March 22nd, 2013, 03:02 PM
Quite simple query, cannot get into logic though
Ive been struggling all day and cannot get into the logic of how to do this even though for somebody who knows mysql well i think its easy.
I have two tables.
Table A has payment Entries. Table B is users table. A user can have multiple entries in table A.
What i want is to have a query that will show me the users whom last payment date is past. (so it has to be ordered DESC)
Basically i need the following two queries to become one but cannot think of a way to do it.
SELECT * FROM users WHERE user_club="sevenup" ORDER BY user_name ASC
SELECT * FROM user_payments WHERE payment_user ='$user' AND payment_status = 'Active' AND payment_end_date < '$dgdate' GROUP BY payment_user ORDER BY payment_id DESC
Description: Find all users who belong to club "Sevenup". Find the last payment for each of them. If their last payment has end_date older than current day return their name.
any help apreciated.
March 22nd, 2013, 04:03 PM
JOIN ( SELECT payment_user
, MAX(payment_end_date) AS latest
WHERE payment_status = 'Active'
HAVING latest < CURRENT_DATE ) AS these
ON these.payment_user = users.user_id
WHERE users.user_club = 'sevenup'
March 22nd, 2013, 05:05 PM
wow thanks, works great.
I must study more about JOINS, i was never able to understand them. Ive seen so many examples but yet havent got the logic on when and how to use them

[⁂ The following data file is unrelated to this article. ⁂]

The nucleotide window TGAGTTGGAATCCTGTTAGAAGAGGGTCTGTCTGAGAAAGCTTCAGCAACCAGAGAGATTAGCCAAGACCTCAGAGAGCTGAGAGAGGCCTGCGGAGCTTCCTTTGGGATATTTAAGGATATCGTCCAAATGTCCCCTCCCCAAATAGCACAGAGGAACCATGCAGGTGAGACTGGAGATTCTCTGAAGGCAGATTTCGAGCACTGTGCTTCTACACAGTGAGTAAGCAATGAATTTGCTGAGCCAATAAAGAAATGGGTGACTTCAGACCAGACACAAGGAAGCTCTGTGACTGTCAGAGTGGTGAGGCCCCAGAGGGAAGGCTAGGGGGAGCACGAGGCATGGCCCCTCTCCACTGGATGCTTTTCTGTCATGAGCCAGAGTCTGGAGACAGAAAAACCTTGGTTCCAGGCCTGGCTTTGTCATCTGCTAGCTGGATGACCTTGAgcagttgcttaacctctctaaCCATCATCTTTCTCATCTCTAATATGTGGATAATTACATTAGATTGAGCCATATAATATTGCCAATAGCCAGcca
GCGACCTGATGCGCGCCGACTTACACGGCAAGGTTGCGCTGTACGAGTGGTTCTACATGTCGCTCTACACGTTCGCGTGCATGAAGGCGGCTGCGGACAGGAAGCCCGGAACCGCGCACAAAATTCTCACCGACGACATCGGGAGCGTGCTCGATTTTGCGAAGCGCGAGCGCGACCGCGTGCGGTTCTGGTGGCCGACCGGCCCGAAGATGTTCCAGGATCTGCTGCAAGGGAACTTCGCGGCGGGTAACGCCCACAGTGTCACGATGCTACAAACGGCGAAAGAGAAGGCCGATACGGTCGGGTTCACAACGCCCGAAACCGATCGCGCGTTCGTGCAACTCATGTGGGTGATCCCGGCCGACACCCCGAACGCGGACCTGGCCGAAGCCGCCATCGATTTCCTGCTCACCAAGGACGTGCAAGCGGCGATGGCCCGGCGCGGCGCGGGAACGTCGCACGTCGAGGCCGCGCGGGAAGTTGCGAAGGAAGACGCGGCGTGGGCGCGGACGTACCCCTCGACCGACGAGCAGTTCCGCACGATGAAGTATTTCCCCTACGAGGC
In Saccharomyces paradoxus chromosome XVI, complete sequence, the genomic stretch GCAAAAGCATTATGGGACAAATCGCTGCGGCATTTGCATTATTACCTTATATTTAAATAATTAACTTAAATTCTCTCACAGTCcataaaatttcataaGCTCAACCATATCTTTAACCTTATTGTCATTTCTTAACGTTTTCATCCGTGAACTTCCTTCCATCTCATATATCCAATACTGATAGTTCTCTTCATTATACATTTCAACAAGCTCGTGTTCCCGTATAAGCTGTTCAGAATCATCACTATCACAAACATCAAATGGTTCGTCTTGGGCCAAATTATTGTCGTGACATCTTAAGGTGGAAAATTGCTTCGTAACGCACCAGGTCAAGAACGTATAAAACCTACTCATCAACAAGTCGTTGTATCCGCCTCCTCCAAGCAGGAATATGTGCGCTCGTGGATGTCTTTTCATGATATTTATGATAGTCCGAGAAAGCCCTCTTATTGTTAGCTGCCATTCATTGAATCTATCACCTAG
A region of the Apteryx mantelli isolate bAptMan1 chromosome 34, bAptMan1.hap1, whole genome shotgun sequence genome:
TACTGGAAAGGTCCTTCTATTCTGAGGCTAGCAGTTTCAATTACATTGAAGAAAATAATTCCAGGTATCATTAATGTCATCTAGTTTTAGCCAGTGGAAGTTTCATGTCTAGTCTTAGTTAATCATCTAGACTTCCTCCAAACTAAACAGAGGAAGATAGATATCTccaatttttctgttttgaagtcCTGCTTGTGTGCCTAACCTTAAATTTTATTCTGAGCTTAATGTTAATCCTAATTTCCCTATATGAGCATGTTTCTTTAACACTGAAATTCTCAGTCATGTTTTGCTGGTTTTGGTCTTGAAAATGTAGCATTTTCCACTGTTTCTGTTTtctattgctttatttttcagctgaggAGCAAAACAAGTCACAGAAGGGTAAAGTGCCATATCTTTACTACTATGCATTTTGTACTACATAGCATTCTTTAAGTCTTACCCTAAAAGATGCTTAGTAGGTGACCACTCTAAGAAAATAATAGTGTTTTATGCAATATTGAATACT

i understand a basic join query, the select query inside the inner join is what gets me confused
i would really appreciate it if you could split the query in parts and descripe what each part does. If i understand it then i may get the logic.
If you cant then its ok.
March 22nd, 2013, 07:14 PM
okay, start with the query inside the parentheses
Originally Posted by BlazeMike
a subquery like this, in the FROM clause, is called a derived table or inline view -- both names accurately describe how it works, by producing a result set that acts as though it were a table
the subquery uses a GROUP BY to obtain the latest active payment date for each user, and the HAVING clause ensures that only users with a past payment are returned
then the join to the user table allows the query to return the user's name for the specified club
March 23rd, 2013, 03:05 AM
i think i got it!!!
Originally Posted by r937
i was getting confused by the "these.latest" that was used because it was not an actual table column but then i realized that this "These" was referring to the whole subquery and "latest" to the sum inside that query.
I think i now understand it, thank you very much!